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2020 Rockefeller Center Christmas Tree: What You Need to Know

2020 Rockefeller Center Christmas Tree: What You Need to Know

The 11-ton Norway spruce will arrive and be erected at Rockefeller Center Saturday, Nov. 14.

There’s one holiday tradition in NYC the coronavirus pandemic won’t stop: the Rockefeller Center Christmas Tree. The 2020 Rock Center tree is an 11-ton Norway spruce, which clocks in at 75 feet tall and 45 feet in diameter.

Donated by Daddy Al’s General Store in Oneonta, the tree will be cut down Nov. 12, hoisted by crane onto a flatbed truck, and make the 170-mile journey to its home for the holidays, Rockefeller Center in midtown Manhattan. And you’ll be able to see it standing tall at Rock Center starting Nov. 14. Keep an eye out in the coming weeks for the scaffolding around the tree; it means the tree is being decorated for the annual tree lighting ceremony! While you're in Rockefeller Center getting an advanced peek at the tree before it's lit, stop by our favorite toy mecca, FAO Schwarz.

2020 Rockefeller Center Christmas Tree Lighting Ceremony

For more than eight decades, Rockefeller Center has celebrated the start of the holiday season with the tree lighting ceremony. This year marks the 88th year of this iconic NYC holiday tradition—and approximately 5 miles of LED lights will be illuminated! 

The 2020 Rockefeller Center Tree Lighting Ceremony will take place Wednesday, Dec. 2, at 9:45pm, at 30 Rockefeller Plaza. However, there will be no public access to the ceremony; the public is invited to view the live national broadcast of Christmas in Rockefeller Center on NBC on Dec. 2 from 8-10pm.

The public can see the lit tree (and capture that perfect Christmas card image or Instagram post) daily from 6am-12am. The tree will be illuminated for 24 hours on Christmas Day (Dec. 25), and from 6am-9pm on New Year's Eve. That means there's plenty of time to skate a few laps on the Rink at Rockefeller Center under the dazzling tree.

How to See the Rockefeller Center Tree This Year

To ensure everyone's safety this year, Rockefeller Center is implementing various safety procedures, including enforced time limits, Center Plaza will be closed, and masks and social distancing.

  • Tree viewing entrances are located at 49th and 50th streets and Fifth and Sixth avenues. Once entered, visitors will follow social distancing markers to get to tree-viewing zones.
  • Each socially distant floor marker accommodates up to four people. Groups larger than four people will be split into smaller groups.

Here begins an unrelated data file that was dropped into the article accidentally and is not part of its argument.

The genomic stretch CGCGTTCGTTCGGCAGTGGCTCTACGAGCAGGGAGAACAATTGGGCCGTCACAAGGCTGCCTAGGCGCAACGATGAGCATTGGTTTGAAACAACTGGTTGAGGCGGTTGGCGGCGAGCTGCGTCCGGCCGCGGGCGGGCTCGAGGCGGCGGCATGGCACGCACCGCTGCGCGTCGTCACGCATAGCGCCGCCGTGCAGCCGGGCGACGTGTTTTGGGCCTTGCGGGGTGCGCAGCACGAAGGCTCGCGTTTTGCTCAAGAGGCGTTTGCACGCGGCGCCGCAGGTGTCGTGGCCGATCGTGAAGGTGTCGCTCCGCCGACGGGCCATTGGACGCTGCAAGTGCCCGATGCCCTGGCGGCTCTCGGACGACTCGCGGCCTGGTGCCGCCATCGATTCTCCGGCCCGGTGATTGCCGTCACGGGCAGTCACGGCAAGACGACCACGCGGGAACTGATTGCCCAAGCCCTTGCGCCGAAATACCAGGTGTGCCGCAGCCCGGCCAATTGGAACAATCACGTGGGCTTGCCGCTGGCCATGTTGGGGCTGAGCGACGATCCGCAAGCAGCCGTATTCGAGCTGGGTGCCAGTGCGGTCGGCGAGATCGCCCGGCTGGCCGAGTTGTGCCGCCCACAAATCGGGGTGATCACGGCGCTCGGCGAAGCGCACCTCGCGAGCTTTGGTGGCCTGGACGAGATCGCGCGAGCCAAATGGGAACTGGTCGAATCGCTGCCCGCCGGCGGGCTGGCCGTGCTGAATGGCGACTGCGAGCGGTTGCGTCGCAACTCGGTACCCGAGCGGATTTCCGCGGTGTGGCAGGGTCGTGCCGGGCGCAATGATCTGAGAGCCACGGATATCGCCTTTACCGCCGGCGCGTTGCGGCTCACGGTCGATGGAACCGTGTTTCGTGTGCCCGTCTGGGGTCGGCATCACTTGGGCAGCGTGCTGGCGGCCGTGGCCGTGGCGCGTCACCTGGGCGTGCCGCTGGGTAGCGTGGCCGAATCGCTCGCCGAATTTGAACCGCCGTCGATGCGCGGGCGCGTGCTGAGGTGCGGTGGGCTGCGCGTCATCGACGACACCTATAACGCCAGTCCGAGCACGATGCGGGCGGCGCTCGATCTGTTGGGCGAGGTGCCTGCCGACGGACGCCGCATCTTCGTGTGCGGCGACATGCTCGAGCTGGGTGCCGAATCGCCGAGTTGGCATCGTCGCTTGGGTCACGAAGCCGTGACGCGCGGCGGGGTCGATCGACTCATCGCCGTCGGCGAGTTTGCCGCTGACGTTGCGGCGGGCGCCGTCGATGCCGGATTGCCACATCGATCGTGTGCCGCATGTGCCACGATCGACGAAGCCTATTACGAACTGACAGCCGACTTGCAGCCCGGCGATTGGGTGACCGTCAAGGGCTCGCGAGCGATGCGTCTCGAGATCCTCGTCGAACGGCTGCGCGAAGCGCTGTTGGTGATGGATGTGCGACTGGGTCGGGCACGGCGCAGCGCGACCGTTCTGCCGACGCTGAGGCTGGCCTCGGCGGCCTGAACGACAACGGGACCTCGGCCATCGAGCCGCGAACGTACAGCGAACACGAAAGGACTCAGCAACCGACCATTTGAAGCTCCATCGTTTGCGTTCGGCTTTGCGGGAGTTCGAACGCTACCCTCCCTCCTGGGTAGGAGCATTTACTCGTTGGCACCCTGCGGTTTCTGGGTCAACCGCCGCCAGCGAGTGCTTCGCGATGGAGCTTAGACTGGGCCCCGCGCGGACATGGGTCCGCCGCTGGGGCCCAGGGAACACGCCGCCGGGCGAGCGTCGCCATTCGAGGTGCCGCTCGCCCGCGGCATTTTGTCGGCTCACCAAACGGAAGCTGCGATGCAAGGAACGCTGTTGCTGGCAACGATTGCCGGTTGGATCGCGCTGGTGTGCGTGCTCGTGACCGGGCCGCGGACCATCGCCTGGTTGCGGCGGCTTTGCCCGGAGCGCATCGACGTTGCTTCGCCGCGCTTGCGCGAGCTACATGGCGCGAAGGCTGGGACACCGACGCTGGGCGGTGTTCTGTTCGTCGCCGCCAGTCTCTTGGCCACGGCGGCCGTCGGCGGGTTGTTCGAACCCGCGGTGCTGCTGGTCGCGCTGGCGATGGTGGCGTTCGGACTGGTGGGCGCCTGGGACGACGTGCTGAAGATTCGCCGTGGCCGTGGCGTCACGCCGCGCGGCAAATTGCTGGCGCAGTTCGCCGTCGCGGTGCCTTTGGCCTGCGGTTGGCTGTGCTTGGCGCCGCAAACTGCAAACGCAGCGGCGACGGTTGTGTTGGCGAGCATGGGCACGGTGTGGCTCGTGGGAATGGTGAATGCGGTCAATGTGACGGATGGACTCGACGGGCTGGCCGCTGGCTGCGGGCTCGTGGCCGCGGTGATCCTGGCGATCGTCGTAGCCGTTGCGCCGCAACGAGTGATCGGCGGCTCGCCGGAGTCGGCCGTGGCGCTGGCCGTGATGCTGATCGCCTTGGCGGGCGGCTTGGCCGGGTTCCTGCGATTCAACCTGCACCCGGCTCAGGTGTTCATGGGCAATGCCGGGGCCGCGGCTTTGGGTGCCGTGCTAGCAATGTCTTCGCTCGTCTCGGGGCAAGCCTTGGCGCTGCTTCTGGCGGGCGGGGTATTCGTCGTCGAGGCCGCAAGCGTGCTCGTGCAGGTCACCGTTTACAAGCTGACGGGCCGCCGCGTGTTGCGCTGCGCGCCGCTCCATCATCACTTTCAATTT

• Social distancing will be enforced by staff and NYPD.
  • There is a 5-minute time limit to view the tree and take pictures.
  • Masks are mandatory at all times.
  • Virtual queuing will be available. Guests can scan a QR code to virtually queue when lines are long. They'll then receive a text when it's their time to return to view the tree.

What happens to the Rockefeller Center tree after Christmas?

Continuing a longstanding tradition, the 2020 Rockefeller Center Christmas Tree will be donated to Habitat for Humanity at the end of the holiday season. The tree will be milled, treated, and made into lumber that will be used to help build affordable homes for families.

The Start of a Tradition

The first Rockefeller Center Christmas Tree was erected in 1931 by construction workers at the Rockefeller Plaza construction site. During the height of the Great Depression, the workers pooled their money together to buy a 20-foot balsam fir, which was then decorated with handmade garlands created by the workers’ families. The following year, Rockefeller Center decided to make the Christmas tree a holiday tradition and held the first tree lighting ceremony.

The Rockefeller Center Christmas tree is located at 30 Rockefeller Plaza in midtown Manhattan. For more information, visit

Main image: The 2020 Rockefeller Center Christmas Tree was cut on the morning of Nov. 12 and loaded onto a flatbed trailer. It's making its way to NYC and will be erected on Saturday, Nov. 14.
Courtesy Diane Bondareff, AP Images

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Katelin Walling


Katelin Walling is the Editorial Director for NYMetroParents. She can often be found reading, knitting, or whipping up a vegan treat—all with a cup of coffee nearby.

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